Current testing methodology is v1.2
March 26, 2019
1.57 x 4.72 x 7.87 in
The KZ ZSN Pro is a budget hybrid IEM with a Balanced Armature Driver and a Single Dynamic Magnetic Driver setup.
It’s a refreshed version of its older brother, the KZ ZSN, that has been a crowd favorite for years now because of how much quality it offers for its price.
The KZ ZSN Pro received a visual update and an upgrade on the drivers to improve specific sound quality areas, but how well does it perform? You’ll find out in this detailed review.
KZ ZSN Pro
Versatile and fun-sounding IEMs.
The KZ ZSN Pro offers excellent value and sound for an affordable price of around $20.
Its older brother, the ZSN, has made a name for itself as a great budget IEM option and has since become a crowd favorite. The Pro version is no different, as it provides a much improved and refined sound. So if you have a budget of around $20, the KZ ZSN Pro is one product that needs consideration.
- Driver: 30095 Balanced Armature + 10mm Single Dynamic Magnetic Driver
- Cable: 3.5mm L-plug cable
- Frequency: 7-40000Hz
- Impedance: 24Ω
- Sensitivity: 112db
What’s in the Box?
- KZ ZSN Pro earphones
- 3 x pairs of silicone ear tips
- 2-pin detachable cable
- User guide
Stuff I like
- Good price-to-performance ratio
- Immersive soundstage
- Great build quality
Stuff I like less
- Treble peaks at certain listening situations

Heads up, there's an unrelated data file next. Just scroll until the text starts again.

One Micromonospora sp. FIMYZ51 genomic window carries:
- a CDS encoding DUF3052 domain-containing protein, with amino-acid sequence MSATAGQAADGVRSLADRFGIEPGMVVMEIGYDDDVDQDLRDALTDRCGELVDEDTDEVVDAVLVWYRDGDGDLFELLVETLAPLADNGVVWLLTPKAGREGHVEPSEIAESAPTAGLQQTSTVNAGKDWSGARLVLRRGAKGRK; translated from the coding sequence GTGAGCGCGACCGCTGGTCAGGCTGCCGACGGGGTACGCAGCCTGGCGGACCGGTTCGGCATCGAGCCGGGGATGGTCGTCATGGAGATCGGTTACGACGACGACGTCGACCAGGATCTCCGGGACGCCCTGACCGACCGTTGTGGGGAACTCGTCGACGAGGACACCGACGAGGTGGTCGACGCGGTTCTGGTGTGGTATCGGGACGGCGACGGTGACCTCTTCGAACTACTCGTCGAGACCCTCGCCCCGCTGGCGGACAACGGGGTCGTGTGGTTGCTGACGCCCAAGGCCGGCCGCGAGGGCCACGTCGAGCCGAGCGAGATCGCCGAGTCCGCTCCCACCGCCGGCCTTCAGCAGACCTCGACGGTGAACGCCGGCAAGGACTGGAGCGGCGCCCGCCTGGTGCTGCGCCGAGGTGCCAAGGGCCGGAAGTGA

- The bass sounds too boomy at times
Comparable products to consider
The CCA CSN is one of the latest budget IEM options in the market that features a hybrid driver.
The NiceHCK DB3 has been around for years now, and people still tend to gravitate toward it for its balanced tonality.
The KZ ZSN Pro comes in simple packaging, similar to most KZ and CCA products.
Out of the box, the overall design aesthetics of the KZ ZSN Pro makes these IEMs visual eye candy. I got mine in gray and I like how the grooves on the zinc alloy faceplate are embossed, which looks pretty sleek yet sophisticated.
Although only a few accessories are included, they’re of decent quality.
For example, the silver-plated cable that seems pretty standard in this price range is a welcome upgrade from the brown braided cables that similar brands commonly use.
The KZ ZSN Pro feels sturdy even with a resin shell, plus the zinc alloy faceplate adds stability.
Compared to other budget sets, the KZ ZSN Pro feels much more durable. I feel like they’d probably withstand heavy usage.
The included accessories are of decent quality as well, especially the included silver-plated detachable cable, which feels great in the ears and is much more reliable than the cables in older KZ models.